My biggest conclusion over this week reflecting and researching this question is these skills are greatly increased by teachers utilizing the same skills mentioned above: participating in a collaborative environment that promotes a high level of discussion and cognitive engagement. By creating, establishing, and curating a professional network or learning community, teachers can then explore a variety of opportunities to provide their students. Even collaborating with teachers on campus demonstrates and emphasizes these practices.

Various questioning strategies can be utilized to encourage argumentative thought processing and thinking, such as Socratic questioning method and circular questioning. By asking various types or levels of questions, teachers are consistently demonstrating a reflective, analytical thought process for students. In addition, both methods can be helpful to teach students how to create their own questioning processes and practices. Involving students into this process to practice is a consideration when designing lessons and units.

More practical strategies are to curate opportunities to analyze and synthesize information (ISTE 3b&c). This can be done through Google a Day, which provides immediate feedback and suggestions for students to improve their searching by better understanding the process of search engines and algorithms. In content areas, pairings or groupings of articles can provide the practice of analyzing and interacting between sources, and provide a starting point for students to extend their research and analysis. A common practice I use in my classroom is to post QR codes of references around the classroom to prompt students to make their own connections and then find their own. In addition to gathering and printing articles, teachers can also gather resources digitally (ISTE 3c) to help students target their skills via Google’s Search Engine feature. This may be especially helpful for students to gradually build and extend their research skills in a controlled manner appropriate for the age level, content, or community. While I personally have had some exposure to digital annotation tools, I am not familiar with digital curations tools and the cross-referencing features are truly amazing.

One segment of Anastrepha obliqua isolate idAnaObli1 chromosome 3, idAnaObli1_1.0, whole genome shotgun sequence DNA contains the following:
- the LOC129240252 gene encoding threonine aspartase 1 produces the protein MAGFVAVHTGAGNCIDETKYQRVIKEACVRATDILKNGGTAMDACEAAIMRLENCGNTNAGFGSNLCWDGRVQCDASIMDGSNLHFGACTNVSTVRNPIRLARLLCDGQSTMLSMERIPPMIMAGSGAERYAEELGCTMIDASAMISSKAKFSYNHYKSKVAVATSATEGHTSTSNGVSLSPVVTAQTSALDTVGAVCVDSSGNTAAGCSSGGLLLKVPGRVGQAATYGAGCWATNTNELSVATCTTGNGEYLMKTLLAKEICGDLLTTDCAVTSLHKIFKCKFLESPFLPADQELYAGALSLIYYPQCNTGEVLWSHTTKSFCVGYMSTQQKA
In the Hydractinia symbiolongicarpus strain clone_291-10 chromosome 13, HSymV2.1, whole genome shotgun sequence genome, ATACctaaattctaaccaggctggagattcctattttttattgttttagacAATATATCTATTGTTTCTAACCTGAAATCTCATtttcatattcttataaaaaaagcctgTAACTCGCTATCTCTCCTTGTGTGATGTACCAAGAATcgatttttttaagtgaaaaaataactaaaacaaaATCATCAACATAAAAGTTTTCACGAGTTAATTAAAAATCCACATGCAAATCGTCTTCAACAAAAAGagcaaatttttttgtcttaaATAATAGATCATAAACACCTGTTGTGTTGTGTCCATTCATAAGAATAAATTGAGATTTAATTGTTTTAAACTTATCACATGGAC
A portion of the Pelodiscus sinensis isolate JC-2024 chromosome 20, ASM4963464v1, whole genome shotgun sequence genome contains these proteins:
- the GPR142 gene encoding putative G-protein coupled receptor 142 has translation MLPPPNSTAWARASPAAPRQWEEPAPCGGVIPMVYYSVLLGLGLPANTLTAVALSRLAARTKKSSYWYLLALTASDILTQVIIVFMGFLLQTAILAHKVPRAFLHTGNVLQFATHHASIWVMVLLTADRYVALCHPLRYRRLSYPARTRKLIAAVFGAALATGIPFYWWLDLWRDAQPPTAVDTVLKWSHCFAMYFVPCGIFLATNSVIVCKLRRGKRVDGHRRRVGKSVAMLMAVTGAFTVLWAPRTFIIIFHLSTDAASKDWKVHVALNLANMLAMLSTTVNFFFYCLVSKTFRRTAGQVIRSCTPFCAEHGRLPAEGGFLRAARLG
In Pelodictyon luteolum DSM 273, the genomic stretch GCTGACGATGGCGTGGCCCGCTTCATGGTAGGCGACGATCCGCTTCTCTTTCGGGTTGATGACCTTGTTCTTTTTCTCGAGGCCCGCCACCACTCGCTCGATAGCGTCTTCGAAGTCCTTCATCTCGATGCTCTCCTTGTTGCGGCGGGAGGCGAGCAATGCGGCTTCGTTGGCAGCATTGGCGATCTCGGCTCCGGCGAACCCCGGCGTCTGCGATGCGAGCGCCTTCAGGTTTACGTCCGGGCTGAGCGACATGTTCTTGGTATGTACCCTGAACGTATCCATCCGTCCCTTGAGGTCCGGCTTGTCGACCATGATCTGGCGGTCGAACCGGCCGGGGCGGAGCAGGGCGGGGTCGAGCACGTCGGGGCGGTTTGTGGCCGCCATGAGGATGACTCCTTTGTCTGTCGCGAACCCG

Overall, the research and the practice unveiled this week and observed in the classroom implies that honest, sincere conversations with students regarding research practices and the process of developing analytical, critical thinking is the most powerful strategies teachers can utilize in their classrooms.

References & Resources

Caufleild, Mike. (2017). How “news literacy” gets the web wrong. Website. 2020. https://hapgood.us/2017/03/04/how-news-literacy-gets-the-web-wrong/

Chayko, Mary. (2017). Superconnected: the internet, digital media, & techno-social life. Melbourne: SAGE Publications.

ISTE Standards for Students. Retrieved from www.iste.org/standards/for-students

Kingsley, T., & Tancock, S. (2014). Internet inquiry. The Reading Teacher, 67(5), 389-399.

Rheingold, Howard. ( 2012). Net smart: how to thrive online. Cambridge, MA: MIT Press.

Shukor, N. A., Tasir, Z., Van der Meijden, H., & Harun, J. (2014). Exploring students’ knowledge construction strategies in computer-supported collaborative learning discussions using sequential analysis. Educational Technology & Society, 17(4), 216-228.

Stanford History Education Group “Lateral Reading: Reading Less and Learning More When Evaluating Digital Information” by Sam Wineburg & Sarah McGrew, 2017 Sep.

Vega, V., & Robb, M. B. (2019). The Common Sense census: Inside the 21st-century classroom. San Francisco, CA: Common Sense Media. https://www.commonsensemedia.org/sites/default/files/uploads/research/2019-educator-census-inside-the-21st-century-classroom_1.pdf

2 Comments

  1. Wow! Great post. I appreciate the information on Google a Day, I haven’t heard it before. Your last paragraph was very refreshing. I agree that with with many practical skill we teach the digital age student, an honest and open approach can be the most helpful.

  2. What a helpful article for educators to read when trying to incorporate effective research strategies in their classrooms. I will definitely refer your article to coworkers at the MS/HS level. I appreciated the three types of research outlined by the Stanford History Education Group and also loved your practical tips and resources at the end. However, my biggest take-away was encouraging discourse, collaboration, and argumentation in our classrooms. When learning becomes siloed for each student they miss the rich experience of learning from each other and defending their thinking with evidence. Learning in collaboration with others is much more engaging than simply turning in a list of resources and research to a teacher. Thanks for sharing your thoughts on the subject!